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$1.1 million tax break OK’d for downtown Moorhead building projects

An eastward view of Center Avenue shows the old Moorhead armory, left, and the Simon Warehouse. MBA Investments plans to make the armory into an event center and the warehouse into a residential complex. Construction is expected to begin in March. Kim Hyatt / The Forum

MOORHEAD – The City Council here has approved a tax break for two projects along Center Avenue in downtown that’s significantly more than initial estimates.  

Council members considered tax exemptions for developer and architect Kevin Bartram, of MBA Investments, at a meeting this week. Bartram intends to turn the old Moorhead armory, 904 Center Ave., into an event center and the neighboring Simon Warehouse to the east, 8 10th St. N., will be made into a 60- to 65-unit apartment complex.

Tax breaks for both projects originally totaled $419,500 over the course of four years, with $94,500 going toward the armory and $325,000 for the warehouse.

However, Bartram requested the two project exemptions be considered one mixed-use project and applied for one exemption. The change more than doubled the tax break value, bringing it to $1.152 million over the course of 10 years.

To do so was a “deviation from the policy,” said City Manager Chris Volkers. She said at the Monday, Jan. 22, meeting it “behooves the council to be flexible” and make the exception. Council members unanimously approved the tax break.

We wanted to make sure that area grew and prospered,” Mayor Del Rae Williams said.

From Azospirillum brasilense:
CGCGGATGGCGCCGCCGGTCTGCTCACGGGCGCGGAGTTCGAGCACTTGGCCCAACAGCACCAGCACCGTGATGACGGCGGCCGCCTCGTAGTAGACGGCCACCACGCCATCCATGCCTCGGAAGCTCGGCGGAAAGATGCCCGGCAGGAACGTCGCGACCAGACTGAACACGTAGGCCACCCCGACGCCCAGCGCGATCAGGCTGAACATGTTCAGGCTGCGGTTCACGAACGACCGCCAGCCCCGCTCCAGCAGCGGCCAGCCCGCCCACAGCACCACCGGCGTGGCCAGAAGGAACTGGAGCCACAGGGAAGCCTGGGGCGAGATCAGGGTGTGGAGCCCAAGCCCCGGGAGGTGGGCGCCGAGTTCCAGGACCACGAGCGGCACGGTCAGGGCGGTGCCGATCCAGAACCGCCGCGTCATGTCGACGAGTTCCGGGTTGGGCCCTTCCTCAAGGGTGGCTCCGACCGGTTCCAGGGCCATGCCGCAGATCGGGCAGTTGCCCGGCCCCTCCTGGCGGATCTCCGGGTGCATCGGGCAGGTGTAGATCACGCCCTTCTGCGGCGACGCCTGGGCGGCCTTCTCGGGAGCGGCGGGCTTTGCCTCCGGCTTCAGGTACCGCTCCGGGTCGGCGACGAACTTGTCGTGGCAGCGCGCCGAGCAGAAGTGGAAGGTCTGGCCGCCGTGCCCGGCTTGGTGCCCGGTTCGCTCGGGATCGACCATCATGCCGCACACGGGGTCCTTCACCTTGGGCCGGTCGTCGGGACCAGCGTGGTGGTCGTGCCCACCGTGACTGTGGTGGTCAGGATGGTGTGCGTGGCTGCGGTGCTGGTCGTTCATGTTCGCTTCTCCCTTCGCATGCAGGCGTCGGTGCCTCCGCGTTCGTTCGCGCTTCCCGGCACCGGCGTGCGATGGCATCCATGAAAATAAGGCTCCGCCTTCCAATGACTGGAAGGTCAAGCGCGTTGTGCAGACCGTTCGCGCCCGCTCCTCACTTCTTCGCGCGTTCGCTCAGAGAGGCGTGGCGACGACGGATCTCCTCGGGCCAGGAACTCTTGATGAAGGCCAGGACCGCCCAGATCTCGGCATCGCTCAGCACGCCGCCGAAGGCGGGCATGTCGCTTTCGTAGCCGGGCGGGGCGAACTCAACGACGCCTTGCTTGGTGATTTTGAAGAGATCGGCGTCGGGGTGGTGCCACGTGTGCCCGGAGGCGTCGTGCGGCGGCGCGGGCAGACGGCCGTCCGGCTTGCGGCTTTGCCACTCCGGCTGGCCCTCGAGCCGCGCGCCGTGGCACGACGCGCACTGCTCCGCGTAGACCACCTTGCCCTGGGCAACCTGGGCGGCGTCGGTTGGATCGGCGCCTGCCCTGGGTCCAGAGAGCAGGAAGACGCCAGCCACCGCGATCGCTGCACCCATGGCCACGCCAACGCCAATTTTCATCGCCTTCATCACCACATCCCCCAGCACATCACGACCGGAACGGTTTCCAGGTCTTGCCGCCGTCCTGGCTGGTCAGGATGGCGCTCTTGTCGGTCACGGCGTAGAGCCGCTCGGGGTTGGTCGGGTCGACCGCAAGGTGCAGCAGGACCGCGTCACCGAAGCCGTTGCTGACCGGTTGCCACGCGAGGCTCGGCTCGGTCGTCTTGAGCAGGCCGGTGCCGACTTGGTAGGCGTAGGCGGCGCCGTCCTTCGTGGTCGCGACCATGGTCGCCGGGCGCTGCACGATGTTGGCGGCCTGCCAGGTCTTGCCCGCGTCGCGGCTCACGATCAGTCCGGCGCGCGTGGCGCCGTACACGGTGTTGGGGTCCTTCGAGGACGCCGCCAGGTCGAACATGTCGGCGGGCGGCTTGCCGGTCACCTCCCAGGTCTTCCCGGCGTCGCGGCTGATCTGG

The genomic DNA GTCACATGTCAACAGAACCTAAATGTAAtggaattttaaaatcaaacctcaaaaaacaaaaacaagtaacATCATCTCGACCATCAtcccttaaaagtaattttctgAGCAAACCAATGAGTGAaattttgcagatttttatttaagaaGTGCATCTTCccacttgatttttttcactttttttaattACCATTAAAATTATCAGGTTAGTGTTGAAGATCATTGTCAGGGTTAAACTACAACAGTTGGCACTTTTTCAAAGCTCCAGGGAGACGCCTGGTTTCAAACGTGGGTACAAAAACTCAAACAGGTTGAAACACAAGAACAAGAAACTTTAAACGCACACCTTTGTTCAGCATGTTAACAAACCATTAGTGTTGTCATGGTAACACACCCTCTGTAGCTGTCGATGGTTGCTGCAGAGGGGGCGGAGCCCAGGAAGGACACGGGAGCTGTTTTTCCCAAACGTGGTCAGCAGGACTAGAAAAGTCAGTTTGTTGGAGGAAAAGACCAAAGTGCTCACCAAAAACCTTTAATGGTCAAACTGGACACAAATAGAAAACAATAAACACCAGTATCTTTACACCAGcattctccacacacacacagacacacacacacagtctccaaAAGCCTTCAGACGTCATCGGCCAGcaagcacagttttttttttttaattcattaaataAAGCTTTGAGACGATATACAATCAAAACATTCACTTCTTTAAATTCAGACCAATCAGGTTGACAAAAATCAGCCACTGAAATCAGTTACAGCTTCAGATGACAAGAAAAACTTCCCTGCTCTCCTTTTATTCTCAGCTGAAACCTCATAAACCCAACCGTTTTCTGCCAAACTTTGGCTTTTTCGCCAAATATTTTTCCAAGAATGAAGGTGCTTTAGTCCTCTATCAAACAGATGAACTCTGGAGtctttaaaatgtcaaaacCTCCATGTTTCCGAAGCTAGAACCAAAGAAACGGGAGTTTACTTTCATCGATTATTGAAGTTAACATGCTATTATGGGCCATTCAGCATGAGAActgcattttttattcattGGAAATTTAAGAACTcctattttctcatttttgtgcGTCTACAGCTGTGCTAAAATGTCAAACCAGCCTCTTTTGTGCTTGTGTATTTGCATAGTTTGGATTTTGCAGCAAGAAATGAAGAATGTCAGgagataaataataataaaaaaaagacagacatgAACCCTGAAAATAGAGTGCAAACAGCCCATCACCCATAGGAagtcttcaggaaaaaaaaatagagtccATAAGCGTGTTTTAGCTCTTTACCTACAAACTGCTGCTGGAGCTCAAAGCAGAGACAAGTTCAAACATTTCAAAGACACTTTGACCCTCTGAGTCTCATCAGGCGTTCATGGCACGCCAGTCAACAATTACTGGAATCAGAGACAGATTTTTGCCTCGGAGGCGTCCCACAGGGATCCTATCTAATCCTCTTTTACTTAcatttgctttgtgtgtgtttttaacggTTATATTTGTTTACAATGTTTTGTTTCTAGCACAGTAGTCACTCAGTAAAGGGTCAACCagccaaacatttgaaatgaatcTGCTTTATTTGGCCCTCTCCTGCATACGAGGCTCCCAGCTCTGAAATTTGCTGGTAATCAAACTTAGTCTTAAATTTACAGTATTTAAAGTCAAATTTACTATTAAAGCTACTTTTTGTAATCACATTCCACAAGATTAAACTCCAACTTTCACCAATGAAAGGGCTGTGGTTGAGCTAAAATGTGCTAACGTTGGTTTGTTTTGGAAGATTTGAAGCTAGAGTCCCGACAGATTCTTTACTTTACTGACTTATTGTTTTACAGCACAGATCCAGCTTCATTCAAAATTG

Both buildings are in what’s called an Urban Progress Zone, which targets development of commercial and residential properties for reinvestment by offering property tax exemptions to developers meeting certain criteria.

Tax breaks related to the progress zone are based on a combination of job creation and project value. Cindy Graffeo, executive director of the city’s economic development authority, said while the Simon Warehouse project created substantial value – about $5 million of new taxable building value – the exemption was limited due to the lack of jobs created.

The apartment complex in the Simon Warehouse building is expected to employ just one full-time worker. The event center in the old armory is anticipated to employ 10 full-time workers.

By combining the two projects into one, the number of jobs created at the event center will count toward the apartment complex, increasing the value of the tax exemption, Graffeo said.

It was noted in city documents that the buildings can be considered one project because they will be on a contiguous site once a section of 10th Street North dividing the buildings is officially closed. Once that happens, the buildings will share a joint parking lot.

Both properties will be redeveloped starting in March, with work estimated to be completed by June 2019, city documents said.